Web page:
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12-21-09 Javier Mariscal New Worlds.JPG

Pollux writes:

In order to persuade Saul Steinberg to draw more covers for The New Yorker, art editor Françoise Mouly once showed the legendary artist some of the modern covers she had commissioned.

The only ones Steinberg liked were the covers created by Spanish artist Javier Mariscal. “It gave me goosebumps when I heard that,” Mariscal has commented, in this interesting piece by Paul Gravett.

To describe Mariscal as an artist would be an understatement. Mariscal is a one-man industry, a Renaissance Man of the Digital Age who has emerged from the Spanish posmodernidad to produce underground comics, furniture, paintings, sculptures, posters, sketches, murals, typography, product designs, interior decoration, animation, and audio-visual productions. Mariscal is a polymathic Valencian artist who has built a global empire based on whimsy, joyousness, and free-flowing experimentation.

It was Mariscal who designed Cobi, the two-legged doodle of a cat-like Catalan sheepdog for the 1992 Summer Olympics in Barcelona (most of Mariscal’s working life has been spent in Barcelona).

And so Mariscal is the perfect artist to illustrate the cover for the December 21 and 28, 2009 issue of The New Yorker. The theme of the issue is “World Changers” and Mariscal is an internationalist artist.

Mariscal’s relationship with The New Yorker is already well-established. Mariscal had contributed to Art Spiegelman’s comics anthology RAW and his previous covers for The New Yorker include, for example, the cover for the August 9, 1993 issue (*note*: this cover does not appear in the overhauled Cartoon Bank under the artist’s name or under the date of the issue itself). This 1993 cover depicts a frenetic seaside scene in which a cubist convertible careens along a Mediterranean corniche.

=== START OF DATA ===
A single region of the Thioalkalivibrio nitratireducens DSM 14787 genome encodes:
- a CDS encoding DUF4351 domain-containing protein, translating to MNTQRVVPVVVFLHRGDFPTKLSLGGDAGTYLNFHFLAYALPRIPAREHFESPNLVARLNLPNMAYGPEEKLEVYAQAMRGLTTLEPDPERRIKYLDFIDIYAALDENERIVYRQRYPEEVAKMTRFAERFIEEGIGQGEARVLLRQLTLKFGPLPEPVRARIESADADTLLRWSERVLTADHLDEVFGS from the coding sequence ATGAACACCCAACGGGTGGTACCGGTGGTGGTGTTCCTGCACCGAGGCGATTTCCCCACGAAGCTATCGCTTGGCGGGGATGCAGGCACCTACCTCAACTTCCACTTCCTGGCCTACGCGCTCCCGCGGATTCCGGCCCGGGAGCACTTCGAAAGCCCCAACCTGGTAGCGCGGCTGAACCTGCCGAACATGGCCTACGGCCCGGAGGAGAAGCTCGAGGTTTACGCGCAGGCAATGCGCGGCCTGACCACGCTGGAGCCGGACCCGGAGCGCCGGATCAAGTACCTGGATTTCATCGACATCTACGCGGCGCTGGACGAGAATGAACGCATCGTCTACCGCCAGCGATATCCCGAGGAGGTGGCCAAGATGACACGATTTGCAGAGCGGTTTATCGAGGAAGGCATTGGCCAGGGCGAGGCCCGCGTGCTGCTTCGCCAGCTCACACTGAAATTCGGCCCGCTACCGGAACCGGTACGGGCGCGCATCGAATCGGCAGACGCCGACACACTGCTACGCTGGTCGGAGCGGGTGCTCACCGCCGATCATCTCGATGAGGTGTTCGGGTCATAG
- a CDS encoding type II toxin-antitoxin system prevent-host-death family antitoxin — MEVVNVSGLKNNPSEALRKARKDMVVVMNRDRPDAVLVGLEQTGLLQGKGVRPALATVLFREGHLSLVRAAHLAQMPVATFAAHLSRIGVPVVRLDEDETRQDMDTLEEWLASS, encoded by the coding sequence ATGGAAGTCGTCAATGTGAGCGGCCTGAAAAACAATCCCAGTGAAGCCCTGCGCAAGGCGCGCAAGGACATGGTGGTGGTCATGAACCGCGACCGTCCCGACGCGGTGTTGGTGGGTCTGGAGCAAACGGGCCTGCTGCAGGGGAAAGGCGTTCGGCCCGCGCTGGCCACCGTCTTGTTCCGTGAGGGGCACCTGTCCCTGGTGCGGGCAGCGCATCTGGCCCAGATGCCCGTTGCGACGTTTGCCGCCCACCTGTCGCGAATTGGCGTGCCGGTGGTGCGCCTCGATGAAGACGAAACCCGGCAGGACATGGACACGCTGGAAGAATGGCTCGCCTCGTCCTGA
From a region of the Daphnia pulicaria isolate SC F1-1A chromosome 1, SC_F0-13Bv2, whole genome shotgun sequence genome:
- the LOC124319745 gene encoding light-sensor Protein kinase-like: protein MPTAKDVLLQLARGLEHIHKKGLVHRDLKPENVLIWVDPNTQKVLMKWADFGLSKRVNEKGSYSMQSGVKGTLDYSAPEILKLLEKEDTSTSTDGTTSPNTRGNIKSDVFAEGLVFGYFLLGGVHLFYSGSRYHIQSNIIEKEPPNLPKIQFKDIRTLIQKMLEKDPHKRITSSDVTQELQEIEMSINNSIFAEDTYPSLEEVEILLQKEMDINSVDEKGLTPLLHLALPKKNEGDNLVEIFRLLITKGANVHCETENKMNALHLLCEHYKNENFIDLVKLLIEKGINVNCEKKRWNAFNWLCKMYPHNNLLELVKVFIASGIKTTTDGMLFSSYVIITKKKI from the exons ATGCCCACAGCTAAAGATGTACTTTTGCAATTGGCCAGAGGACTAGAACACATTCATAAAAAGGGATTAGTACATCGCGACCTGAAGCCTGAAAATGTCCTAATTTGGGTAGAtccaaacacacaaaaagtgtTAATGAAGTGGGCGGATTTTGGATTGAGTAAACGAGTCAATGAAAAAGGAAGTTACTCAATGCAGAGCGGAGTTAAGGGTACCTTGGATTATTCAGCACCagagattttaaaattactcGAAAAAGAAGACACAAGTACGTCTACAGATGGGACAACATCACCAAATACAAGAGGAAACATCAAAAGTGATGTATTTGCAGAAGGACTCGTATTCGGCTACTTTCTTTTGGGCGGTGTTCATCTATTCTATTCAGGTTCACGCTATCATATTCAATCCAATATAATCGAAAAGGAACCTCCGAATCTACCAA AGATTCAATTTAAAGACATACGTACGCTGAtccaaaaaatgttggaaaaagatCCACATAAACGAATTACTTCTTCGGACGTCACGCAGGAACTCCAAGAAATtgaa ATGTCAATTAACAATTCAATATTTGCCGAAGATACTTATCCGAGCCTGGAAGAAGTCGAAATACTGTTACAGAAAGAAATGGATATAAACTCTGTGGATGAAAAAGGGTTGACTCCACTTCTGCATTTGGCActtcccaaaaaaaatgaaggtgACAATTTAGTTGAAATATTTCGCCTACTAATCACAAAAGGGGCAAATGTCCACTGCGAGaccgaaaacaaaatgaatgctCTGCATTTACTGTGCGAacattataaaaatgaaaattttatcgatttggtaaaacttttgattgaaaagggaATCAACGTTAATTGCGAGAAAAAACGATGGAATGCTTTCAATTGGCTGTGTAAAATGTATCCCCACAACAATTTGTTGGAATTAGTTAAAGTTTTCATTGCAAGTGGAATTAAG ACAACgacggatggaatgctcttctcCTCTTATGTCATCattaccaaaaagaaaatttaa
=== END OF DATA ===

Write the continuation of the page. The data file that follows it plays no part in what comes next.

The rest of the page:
Mariscal’s new cover, called “New Worlds,” is an optimistic depiction of potential “world changers.”

Mariscal was a pioneer of the artistic movement known as Atom Style (also known as atoomstijl or Style Atome) that arose in the late 70s and early 80s, which was a throwback to the optimism of the 1950s when it was believed that anything was possible and technology could solve all of mankind’s problems.

In “New Worlds,” ideas burst out of the heads of men and women of all nationalities, ages, and backgrounds. Mariscal creates multi-shaped thought-balloons that fizz with new ideas and innovations. Mariscal’s squiggles, which fill up these multi-colored thought-balloons, create a new symbology that suggest possibilities for innovations in the fields of environmental science, transportation, linguistics, communication, energy, health, and medicine.

We can all be world changers, but no one can do it alone. The 193 nations that attended the United Nations Climate Change Conference in Copenhagen in December 2009 hammered out, with great difficulty, an accord that may lead to positive change. But more conferences, and more cooperation, are needed.

The best ideas emerge from chance, from flights of fancy and castles in the air, and Mariscal, himself an innovator and ideas man, creates doodles that represent the serendipity behind new discoveries.

Mariscal depicts not one struggling single figure in an ivory tower, but multiple figures in closely linked panels set against a universal background. Most of Mariscal’s figures smile. Each of Mariscal’s world changers is a constellation in the galaxy of change, happiness, and hope. Mariscal’s world changers are all “New Worlds.”

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